BRUSSELS (MNI) – The following is the fourth part of a text
published by the European Commission, which answers a number of
questions regarding its proposal for a centralised Eurozone banking

How would the ECB be able to deal with the proposed new tasks: would
they get more staff and budget?

National supervisory authorities would carry out most of the
preparation and implementation of the ECB’s supervisory decisions. The
ECB will have to build up the necessary resources to ensure
decision-making and overall coordination of the Single Supervisory
Mechanism. Those resources should be obtained in a way that ensures the
ECB’s independence from undue influences by national competent
authorities and market participants, and separation between monetary
policy and supervisory tasks.

The costs of supervision should be borne by the banks which are
subject to it. The expenditure relating to the performance of the
supervisory tasks will therefore be financed primarily by fees levied by
the ECB on the credit institutions subject to its supervision, and will
be based on the size and the risks posed by these institutions.

Why should the ECB’s supervisory tasks be carried out in operational
separation from its monetary policy tasks?

Within the ECB an operational separation between monetary policy
tasks and supervisory tasks is necessary to eliminate potential
conflicts of interest between these two tasks. Conflicts of interest
could for instance emerge in a situation where in order to meet the
monetary policy objective of price stability, interest rates need to be
raised, while this might at the same time have adverse effects on the
solvency and profitability of the banking sector.

Therefore, the proposal lays down a number of organisational
principles to ensure a clear separation between monetary policy and
supervision while at the same time allowing the ECB to take full
advantage of the synergies between monetary policy and supervision.

To implement the necessary separation between both tasks and ensure
appropriate attention to supervisory tasks, the ECB will ensure that all
preparatory and executing activities within the ECB will be carried out
by bodies and administrative divisions separated from those responsible
for monetary policy. To this end a supervisory board will be set up that
will prepare decisions on supervisory matters. The Governing Council
will be ultimately responsible for taking decisions but may decide to
delegate certain tasks or decision-making power to the supervisory
board. The supervisory board will be led by a Chair and a Vice-Chair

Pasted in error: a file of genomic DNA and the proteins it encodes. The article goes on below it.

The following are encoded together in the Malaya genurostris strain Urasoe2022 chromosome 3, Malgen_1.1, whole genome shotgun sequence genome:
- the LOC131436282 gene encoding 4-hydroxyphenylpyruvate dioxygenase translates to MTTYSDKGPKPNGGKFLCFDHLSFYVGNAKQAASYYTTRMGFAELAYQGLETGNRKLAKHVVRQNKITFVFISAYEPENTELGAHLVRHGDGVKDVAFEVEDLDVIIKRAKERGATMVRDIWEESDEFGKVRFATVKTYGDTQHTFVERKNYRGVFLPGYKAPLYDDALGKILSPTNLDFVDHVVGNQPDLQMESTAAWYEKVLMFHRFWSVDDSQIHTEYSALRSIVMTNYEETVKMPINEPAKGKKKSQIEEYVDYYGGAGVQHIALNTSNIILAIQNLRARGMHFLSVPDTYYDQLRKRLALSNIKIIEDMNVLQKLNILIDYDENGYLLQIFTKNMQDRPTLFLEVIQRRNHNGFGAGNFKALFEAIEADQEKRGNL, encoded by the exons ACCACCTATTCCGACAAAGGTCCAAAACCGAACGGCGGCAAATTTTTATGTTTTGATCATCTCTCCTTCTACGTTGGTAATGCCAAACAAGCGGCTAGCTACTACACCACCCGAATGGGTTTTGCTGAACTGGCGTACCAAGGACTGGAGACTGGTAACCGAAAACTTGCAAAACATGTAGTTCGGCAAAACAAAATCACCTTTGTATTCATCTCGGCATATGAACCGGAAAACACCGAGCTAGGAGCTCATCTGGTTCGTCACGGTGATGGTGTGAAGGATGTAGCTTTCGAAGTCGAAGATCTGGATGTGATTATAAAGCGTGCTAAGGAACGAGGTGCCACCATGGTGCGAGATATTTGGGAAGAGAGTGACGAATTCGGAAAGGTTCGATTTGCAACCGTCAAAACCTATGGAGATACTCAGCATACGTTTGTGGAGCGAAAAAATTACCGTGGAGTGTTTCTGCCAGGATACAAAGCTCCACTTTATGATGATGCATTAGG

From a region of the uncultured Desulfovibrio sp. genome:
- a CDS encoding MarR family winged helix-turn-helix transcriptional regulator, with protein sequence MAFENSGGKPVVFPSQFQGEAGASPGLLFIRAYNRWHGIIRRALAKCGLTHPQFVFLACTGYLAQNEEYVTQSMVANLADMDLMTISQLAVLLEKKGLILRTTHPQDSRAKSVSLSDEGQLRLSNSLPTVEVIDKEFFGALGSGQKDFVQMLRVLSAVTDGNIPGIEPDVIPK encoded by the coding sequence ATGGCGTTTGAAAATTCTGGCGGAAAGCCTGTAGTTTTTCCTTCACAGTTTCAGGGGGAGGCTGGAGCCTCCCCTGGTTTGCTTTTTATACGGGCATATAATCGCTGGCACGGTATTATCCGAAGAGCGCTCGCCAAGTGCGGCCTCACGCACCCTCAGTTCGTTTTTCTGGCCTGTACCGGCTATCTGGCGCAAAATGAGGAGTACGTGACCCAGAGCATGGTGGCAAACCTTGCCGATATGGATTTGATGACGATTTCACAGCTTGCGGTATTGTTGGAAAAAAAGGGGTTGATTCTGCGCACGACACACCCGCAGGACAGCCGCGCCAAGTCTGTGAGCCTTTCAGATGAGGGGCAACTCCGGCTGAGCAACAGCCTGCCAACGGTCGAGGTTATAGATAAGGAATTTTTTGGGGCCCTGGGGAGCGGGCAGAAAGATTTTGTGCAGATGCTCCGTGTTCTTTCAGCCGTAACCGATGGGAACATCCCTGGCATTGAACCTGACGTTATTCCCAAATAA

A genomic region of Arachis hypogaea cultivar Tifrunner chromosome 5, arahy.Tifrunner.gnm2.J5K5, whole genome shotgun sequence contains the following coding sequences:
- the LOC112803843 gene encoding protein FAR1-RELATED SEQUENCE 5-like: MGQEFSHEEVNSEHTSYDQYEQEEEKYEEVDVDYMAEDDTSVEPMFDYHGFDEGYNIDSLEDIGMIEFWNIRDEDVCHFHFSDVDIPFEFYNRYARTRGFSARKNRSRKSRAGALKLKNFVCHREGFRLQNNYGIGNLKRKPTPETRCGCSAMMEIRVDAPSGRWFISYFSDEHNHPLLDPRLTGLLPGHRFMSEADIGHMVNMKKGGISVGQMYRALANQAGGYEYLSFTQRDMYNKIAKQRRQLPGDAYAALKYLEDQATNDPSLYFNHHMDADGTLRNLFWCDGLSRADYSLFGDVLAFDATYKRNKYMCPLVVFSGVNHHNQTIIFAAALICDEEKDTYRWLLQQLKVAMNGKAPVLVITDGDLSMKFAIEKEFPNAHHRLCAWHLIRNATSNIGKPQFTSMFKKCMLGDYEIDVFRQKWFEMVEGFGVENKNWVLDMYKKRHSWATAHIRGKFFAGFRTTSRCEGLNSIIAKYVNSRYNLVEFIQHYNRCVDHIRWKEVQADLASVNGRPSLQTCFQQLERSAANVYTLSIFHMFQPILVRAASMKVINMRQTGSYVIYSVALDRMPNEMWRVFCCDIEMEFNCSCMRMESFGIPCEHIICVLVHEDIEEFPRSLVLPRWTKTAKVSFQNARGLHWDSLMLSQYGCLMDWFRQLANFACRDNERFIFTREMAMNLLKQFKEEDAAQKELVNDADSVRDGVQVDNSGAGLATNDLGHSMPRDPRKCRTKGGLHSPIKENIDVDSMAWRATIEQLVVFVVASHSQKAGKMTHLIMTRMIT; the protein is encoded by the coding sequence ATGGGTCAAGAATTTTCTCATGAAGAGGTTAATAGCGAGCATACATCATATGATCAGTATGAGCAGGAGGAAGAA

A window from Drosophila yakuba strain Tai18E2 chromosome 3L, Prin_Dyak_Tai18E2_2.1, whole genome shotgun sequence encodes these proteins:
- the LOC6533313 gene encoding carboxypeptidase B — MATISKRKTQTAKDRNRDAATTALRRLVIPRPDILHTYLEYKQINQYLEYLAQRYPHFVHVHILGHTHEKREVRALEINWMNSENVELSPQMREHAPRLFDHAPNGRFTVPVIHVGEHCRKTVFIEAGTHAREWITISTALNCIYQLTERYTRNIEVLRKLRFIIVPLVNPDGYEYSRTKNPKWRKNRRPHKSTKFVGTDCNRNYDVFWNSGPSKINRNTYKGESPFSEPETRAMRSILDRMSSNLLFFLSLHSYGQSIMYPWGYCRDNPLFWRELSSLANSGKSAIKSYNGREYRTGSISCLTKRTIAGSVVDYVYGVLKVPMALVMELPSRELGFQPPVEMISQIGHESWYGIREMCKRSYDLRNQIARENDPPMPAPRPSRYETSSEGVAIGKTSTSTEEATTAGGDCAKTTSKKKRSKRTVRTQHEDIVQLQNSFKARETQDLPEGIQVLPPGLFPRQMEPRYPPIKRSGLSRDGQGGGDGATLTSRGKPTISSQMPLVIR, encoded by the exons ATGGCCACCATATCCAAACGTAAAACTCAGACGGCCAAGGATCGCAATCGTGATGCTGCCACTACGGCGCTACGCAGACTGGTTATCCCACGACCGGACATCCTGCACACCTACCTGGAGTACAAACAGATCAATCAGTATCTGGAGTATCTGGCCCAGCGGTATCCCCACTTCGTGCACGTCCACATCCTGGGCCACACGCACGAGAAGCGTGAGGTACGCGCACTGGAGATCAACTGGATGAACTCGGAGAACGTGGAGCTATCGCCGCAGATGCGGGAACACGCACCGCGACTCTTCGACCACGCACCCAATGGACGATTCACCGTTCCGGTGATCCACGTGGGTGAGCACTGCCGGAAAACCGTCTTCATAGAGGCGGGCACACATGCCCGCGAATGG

elected by the ECB Governing Council and composed in, addition to them,
of four representatives of the ECB and of one representative of each
national central bank or other national competent authority.

What will the impact of the SSM on the relationship between home and
host supervisors of banks active in several Euro area Member States?

Today, day-to-day supervision of cross-border banks is carried out
by national supervisors. Under EU law the home supervisor and the host
supervisors of other Member States where the bank establishes branches
or subsidiaries or provides cross-border services have to coordinate
their action. One important forum for coordination is the colleges of
supervisors bringing together all supervisors responsible for
subsidiaries in a banking group.

With the creation of the SSM, many supervisory tasks in the euro
area Member States will be carried out by the ECB for all Member States

Nevertheless, existing home/host supervisor coordination procedures
and colleges of supervisors will continue to exist as they do today, as
far as coordination with supervisors in non-euro area Member States is
concerned. Non-euro area Member States will retain all their existing
powers and prerogatives. However, to the extent that the ECB has taken
over supervisory tasks, it will carry out the functions of the home
supervisor for euro area banks and the host supervisor for other banks
active within the euro area. The obligations to cooperate in
consolidated supervision and between home and host supervisors, to
exchange information and to coordinate within colleges will apply fully
to the ECB. Colleges of supervisors will be the forum for coordination
between the ECB and national supervisors of non-euro area Member States.

For coordination within the Eurozone, the new arrangements within
the SSM will substitute the complex interaction between home and host
country authorities and within colleges. The ECB will exercise at the
same time the powers of the former home supervisor and the former host
supervisor. Both will be represented on the ECB supervisory board and
will therefore have a voice over the exercise of all those powers. The
SSM will be free to set up internal coordination groups dealing with the
supervision of specific cross-border banks and involving the relevant
national supervisors.

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